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THE LATE 19th and early 20th centuries witnessed growing concern in the United States over the fate of pristine wilderness areas, particularly in western states, as well as the need for conservation of such areas throughout the country. In 1854, Henry David Thoreau's Walden advocated a return to a more simple and natural existence. John Muir's travels and writings in the late 19th century were instrumental in setting aside large areas of land for preservation, most notably Yosemite National Park. Muir was also a cofounder of the Sierra Club.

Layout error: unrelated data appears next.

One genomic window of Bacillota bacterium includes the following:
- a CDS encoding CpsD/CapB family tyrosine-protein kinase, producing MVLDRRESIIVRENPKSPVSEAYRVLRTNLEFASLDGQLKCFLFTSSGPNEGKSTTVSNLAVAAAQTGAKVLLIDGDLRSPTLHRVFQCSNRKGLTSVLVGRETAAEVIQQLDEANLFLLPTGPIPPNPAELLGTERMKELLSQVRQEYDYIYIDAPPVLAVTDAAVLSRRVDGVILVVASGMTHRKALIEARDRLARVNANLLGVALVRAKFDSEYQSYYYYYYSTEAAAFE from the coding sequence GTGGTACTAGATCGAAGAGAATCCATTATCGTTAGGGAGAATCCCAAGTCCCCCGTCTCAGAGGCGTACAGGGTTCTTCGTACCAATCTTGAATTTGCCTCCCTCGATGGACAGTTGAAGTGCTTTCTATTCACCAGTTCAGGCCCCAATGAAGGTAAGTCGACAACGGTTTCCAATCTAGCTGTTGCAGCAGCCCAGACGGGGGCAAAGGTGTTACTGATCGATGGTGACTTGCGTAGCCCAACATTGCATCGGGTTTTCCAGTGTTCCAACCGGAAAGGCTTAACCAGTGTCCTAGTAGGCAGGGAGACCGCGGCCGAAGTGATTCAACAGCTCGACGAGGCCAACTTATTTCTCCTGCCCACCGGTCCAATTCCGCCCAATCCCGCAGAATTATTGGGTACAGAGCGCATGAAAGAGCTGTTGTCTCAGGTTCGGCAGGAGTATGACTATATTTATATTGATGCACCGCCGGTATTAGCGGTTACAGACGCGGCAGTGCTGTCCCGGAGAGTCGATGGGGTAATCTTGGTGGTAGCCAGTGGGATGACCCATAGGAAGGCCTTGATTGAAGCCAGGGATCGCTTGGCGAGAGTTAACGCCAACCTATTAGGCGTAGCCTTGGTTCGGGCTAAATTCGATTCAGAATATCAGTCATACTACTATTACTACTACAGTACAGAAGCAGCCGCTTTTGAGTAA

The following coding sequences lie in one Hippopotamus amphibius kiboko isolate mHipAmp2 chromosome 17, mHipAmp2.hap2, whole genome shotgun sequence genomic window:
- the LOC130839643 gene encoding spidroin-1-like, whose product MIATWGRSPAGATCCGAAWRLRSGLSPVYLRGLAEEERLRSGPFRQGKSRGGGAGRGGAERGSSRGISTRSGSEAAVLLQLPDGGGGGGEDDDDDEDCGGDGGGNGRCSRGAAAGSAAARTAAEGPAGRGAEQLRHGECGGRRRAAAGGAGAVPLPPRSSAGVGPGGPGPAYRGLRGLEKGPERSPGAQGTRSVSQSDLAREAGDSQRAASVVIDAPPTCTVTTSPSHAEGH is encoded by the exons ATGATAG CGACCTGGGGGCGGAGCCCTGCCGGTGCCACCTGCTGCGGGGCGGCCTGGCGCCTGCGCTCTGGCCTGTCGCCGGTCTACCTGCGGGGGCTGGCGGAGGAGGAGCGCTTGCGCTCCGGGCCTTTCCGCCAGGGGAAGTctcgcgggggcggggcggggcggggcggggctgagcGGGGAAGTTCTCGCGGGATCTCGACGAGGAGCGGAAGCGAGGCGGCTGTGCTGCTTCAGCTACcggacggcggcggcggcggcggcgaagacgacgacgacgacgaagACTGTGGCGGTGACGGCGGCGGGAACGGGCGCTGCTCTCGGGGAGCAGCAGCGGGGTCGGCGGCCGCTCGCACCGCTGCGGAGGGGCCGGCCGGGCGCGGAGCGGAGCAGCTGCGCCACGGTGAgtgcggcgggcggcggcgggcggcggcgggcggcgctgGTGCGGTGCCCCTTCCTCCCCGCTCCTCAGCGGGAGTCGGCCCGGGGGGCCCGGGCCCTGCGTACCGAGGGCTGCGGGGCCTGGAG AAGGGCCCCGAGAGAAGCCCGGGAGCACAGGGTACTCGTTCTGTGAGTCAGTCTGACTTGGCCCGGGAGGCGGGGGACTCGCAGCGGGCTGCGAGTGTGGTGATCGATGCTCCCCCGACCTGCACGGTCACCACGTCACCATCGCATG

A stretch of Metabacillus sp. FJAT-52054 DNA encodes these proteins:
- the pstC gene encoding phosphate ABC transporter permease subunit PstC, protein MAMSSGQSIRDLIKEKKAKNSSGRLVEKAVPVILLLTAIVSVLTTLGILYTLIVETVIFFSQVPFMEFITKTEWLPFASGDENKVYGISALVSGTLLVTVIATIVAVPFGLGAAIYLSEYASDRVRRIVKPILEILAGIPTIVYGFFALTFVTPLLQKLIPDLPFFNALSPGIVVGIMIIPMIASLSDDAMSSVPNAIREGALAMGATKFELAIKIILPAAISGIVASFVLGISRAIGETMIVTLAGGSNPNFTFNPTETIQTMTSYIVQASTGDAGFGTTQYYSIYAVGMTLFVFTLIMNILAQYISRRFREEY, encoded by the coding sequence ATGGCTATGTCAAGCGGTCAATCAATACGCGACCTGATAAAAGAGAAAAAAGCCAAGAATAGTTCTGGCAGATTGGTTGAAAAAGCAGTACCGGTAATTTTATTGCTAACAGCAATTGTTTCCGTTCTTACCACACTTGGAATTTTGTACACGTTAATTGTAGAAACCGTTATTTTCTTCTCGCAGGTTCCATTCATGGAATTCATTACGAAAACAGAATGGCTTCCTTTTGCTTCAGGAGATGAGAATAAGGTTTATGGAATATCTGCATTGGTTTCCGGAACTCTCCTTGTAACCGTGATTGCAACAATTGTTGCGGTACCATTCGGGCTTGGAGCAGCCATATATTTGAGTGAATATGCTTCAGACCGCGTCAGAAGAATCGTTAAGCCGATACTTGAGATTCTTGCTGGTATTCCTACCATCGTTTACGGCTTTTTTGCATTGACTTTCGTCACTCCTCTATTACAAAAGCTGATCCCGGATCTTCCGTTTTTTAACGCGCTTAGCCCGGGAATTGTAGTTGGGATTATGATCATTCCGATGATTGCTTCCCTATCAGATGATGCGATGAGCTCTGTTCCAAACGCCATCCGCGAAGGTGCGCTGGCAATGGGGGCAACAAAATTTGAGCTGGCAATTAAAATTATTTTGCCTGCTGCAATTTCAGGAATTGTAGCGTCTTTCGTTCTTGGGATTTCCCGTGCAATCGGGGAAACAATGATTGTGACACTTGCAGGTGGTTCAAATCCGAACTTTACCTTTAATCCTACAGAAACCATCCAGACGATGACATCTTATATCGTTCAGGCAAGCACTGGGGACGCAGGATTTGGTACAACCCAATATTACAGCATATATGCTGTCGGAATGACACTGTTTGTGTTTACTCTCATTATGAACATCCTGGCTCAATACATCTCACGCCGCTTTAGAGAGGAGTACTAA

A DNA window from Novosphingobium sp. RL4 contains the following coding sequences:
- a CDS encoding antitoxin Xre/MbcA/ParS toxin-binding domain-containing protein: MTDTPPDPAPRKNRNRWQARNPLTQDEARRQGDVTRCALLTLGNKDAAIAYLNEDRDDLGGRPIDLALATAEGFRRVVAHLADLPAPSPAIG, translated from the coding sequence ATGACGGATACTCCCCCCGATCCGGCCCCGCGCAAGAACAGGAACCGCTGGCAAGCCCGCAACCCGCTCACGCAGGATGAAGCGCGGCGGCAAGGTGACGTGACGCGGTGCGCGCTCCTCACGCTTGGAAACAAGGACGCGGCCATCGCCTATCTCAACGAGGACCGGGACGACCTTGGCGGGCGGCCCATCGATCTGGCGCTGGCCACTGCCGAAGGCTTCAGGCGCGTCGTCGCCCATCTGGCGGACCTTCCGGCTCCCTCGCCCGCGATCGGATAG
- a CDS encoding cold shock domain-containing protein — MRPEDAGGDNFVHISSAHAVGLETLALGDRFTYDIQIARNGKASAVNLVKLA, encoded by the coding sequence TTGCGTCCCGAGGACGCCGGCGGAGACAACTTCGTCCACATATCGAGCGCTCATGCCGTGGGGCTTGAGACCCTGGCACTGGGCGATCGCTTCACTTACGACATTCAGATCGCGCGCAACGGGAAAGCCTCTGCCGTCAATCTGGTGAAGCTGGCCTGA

Others, such as Gifford Pinchot, appalled at the rapid exploitation of resources, advocated the need for conservation through the “wise-use” and management of wilderness areas. By the beginning of the 20th century, the concerns of conservationists and ...

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